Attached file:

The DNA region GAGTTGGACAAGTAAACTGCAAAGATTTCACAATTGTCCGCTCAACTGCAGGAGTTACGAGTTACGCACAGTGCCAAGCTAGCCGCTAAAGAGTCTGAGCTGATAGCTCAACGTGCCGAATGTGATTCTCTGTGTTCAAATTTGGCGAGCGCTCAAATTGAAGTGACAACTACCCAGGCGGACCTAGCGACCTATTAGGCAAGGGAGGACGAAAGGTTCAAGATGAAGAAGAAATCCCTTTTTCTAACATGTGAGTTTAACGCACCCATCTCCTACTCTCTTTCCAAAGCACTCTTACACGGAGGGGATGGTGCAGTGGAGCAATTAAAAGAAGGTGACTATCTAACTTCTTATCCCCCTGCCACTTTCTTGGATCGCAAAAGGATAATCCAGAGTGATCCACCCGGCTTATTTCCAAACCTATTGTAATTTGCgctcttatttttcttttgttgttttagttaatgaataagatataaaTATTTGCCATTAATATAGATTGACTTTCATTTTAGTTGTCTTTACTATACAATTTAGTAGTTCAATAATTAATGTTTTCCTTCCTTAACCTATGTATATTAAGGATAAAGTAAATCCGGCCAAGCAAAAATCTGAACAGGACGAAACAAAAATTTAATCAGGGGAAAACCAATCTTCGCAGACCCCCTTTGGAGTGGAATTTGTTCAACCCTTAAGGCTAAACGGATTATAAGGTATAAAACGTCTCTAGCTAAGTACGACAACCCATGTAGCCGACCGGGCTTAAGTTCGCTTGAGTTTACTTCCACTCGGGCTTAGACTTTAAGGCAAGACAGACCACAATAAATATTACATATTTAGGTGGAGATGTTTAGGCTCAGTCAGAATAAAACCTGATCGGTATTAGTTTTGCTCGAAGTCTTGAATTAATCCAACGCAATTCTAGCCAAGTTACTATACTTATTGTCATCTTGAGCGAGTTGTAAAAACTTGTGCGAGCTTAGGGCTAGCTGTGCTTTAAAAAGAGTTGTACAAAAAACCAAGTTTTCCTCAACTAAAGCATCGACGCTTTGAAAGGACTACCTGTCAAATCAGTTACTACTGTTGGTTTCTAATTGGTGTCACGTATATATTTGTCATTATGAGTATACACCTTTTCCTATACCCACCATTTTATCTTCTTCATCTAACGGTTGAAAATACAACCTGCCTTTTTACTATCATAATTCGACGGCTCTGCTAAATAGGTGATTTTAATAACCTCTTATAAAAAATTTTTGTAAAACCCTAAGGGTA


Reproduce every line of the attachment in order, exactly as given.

The DNA region GAGTTGGACAAGTAAACTGCAAAGATTTCACAATTGTCCGCTCAACTGCAGGAGTTACGAGTTACGCACAGTGCCAAGCTAGCCGCTAAAGAGTCTGAGCTGATAGCTCAACGTGCCGAATGTGATTCTCTGTGTTCAAATTTGGCGAGCGCTCAAATTGAAGTGACAACTACCCAGGCGGACCTAGCGACCTATTAGGCAAGGGAGGACGAAAGGTTCAAGATGAAGAAGAAATCCCTTTTTCTAACATGTGAGTTTAACGCACCCATCTCCTACTCTCTTTCCAAAGCACTCTTACACGGAGGGGATGGTGCAGTGGAGCAATTAAAAGAAGGTGACTATCTAACTTCTTATCCCCCTGCCACTTTCTTGGATCGCAAAAGGATAATCCAGAGTGATCCACCCGGCTTATTTCCAAACCTATTGTAATTTGCgctcttatttttcttttgttgttttagttaatgaataagatataaaTATTTGCCATTAATATAGATTGACTTTCATTTTAGTTGTCTTTACTATACAATTTAGTAGTTCAATAATTAATGTTTTCCTTCCTTAACCTATGTATATTAAGGATAAAGTAAATCCGGCCAAGCAAAAATCTGAACAGGACGAAACAAAAATTTAATCAGGGGAAAACCAATCTTCGCAGACCCCCTTTGGAGTGGAATTTGTTCAACCCTTAAGGCTAAACGGATTATAAGGTATAAAACGTCTCTAGCTAAGTACGACAACCCATGTAGCCGACCGGGCTTAAGTTCGCTTGAGTTTACTTCCACTCGGGCTTAGACTTTAAGGCAAGACAGACCACAATAAATATTACATATTTAGGTGGAGATGTTTAGGCTCAGTCAGAATAAAACCTGATCGGTATTAGTTTTGCTCGAAGTCTTGAATTAATCCAACGCAATTCTAGCCAAGTTACTATACTTATTGTCATCTTGAGCGAGTTGTAAAAACTTGTGCGAGCTTAGGGCTAGCTGTGCTTTAAAAAGAGTTGTACAAAAAACCAAGTTTTCCTCAACTAAAGCATCGACGCTTTGAAAGGACTACCTGTCAAATCAGTTACTACTGTTGGTTTCTAATTGGTGTCACGTATATATTTGTCATTATGAGTATACACCTTTTCCTATACCCACCATTTTATCTTCTTCATCTAACGGTTGAAAATACAACCTGCCTTTTTACTATCATAATTCGACGGCTCTGCTAAATAGGTGATTTTAATAACCTCTTATAAAAAATTTTTGTAAAACCCTAAGGGTA